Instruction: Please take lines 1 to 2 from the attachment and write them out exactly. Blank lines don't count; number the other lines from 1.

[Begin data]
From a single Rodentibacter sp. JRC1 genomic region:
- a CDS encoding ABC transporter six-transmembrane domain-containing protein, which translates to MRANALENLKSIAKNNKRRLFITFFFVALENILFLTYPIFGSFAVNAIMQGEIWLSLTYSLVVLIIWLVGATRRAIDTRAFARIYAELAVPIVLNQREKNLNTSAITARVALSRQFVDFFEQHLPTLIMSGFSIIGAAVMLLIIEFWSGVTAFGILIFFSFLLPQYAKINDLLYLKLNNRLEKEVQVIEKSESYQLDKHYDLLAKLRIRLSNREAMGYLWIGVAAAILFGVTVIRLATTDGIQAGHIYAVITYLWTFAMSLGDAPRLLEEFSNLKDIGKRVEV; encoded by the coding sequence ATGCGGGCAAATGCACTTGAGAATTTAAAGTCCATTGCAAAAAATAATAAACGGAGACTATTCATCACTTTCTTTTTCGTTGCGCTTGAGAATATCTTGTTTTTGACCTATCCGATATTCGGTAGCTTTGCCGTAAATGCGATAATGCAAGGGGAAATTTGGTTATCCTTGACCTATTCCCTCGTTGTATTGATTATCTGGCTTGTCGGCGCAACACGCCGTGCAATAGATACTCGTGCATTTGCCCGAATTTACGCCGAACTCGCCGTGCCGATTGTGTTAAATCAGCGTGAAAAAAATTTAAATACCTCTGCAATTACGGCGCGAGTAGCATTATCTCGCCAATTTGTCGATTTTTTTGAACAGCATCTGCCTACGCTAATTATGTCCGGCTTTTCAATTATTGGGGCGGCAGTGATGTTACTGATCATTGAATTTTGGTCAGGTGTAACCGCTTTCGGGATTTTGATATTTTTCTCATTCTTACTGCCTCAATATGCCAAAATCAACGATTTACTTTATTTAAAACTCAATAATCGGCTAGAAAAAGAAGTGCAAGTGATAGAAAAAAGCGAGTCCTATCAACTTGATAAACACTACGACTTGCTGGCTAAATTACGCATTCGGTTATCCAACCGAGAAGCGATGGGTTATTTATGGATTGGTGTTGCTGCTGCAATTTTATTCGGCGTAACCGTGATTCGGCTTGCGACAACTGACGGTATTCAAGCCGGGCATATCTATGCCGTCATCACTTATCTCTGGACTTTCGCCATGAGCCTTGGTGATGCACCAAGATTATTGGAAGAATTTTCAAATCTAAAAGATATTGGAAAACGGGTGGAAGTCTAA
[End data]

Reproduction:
From a single Rodentibacter sp. JRC1 genomic region:
- a CDS encoding ABC transporter six-transmembrane domain-containing protein, which translates to MRANALENLKSIAKNNKRRLFITFFFVALENILFLTYPIFGSFAVNAIMQGEIWLSLTYSLVVLIIWLVGATRRAIDTRAFARIYAELAVPIVLNQREKNLNTSAITARVALSRQFVDFFEQHLPTLIMSGFSIIGAAVMLLIIEFWSGVTAFGILIFFSFLLPQYAKINDLLYLKLNNRLEKEVQVIEKSESYQLDKHYDLLAKLRIRLSNREAMGYLWIGVAAAILFGVTVIRLATTDGIQAGHIYAVITYLWTFAMSLGDAPRLLEEFSNLKDIGKRVEV; encoded by the coding sequence ATGCGGGCAAATGCACTTGAGAATTTAAAGTCCATTGCAAAAAATAATAAACGGAGACTATTCATCACTTTCTTTTTCGTTGCGCTTGAGAATATCTTGTTTTTGACCTATCCGATATTCGGTAGCTTTGCCGTAAATGCGATAATGCAAGGGGAAATTTGGTTATCCTTGACCTATTCCCTCGTTGTATTGATTATCTGGCTTGTCGGCGCAACACGCCGTGCAATAGATACTCGTGCATTTGCCCGAATTTACGCCGAACTCGCCGTGCCGATTGTGTTAAATCAGCGTGAAAAAAATTTAAATACCTCTGCAATTACGGCGCGAGTAGCATTATCTCGCCAATTTGTCGATTTTTTTGAACAGCATCTGCCTACGCTAATTATGTCCGGCTTTTCAATTATTGGGGCGGCAGTGATGTTACTGATCATTGAATTTTGGTCAGGTGTAACCGCTTTCGGGATTTTGATATTTTTCTCATTCTTACTGCCTCAATATGCCAAAATCAACGATTTACTTTATTTAAAACTCAATAATCGGCTAGAAAAAGAAGTGCAAGTGATAGAAAAAAGCGAGTCCTATCAACTTGATAAACACTACGACTTGCTGGCTAAATTACGCATTCGGTTATCCAACCGAGAAGCGATGGGTTATTTATGGATTGGTGTTGCTGCTGCAATTTTATTCGGCGTAACCGTGATTCGGCTTGCGACAACTGACGGTATTCAAGCCGGGCATATCTATGCCGTCATCACTTATCTCTGGACTTTCGCCATGAGCCTTGGTGATGCACCAAGATTATTGGAAGAATTTTCAAATCTAAAAGATATTGGAAAACGGGTGGAAGTCTAA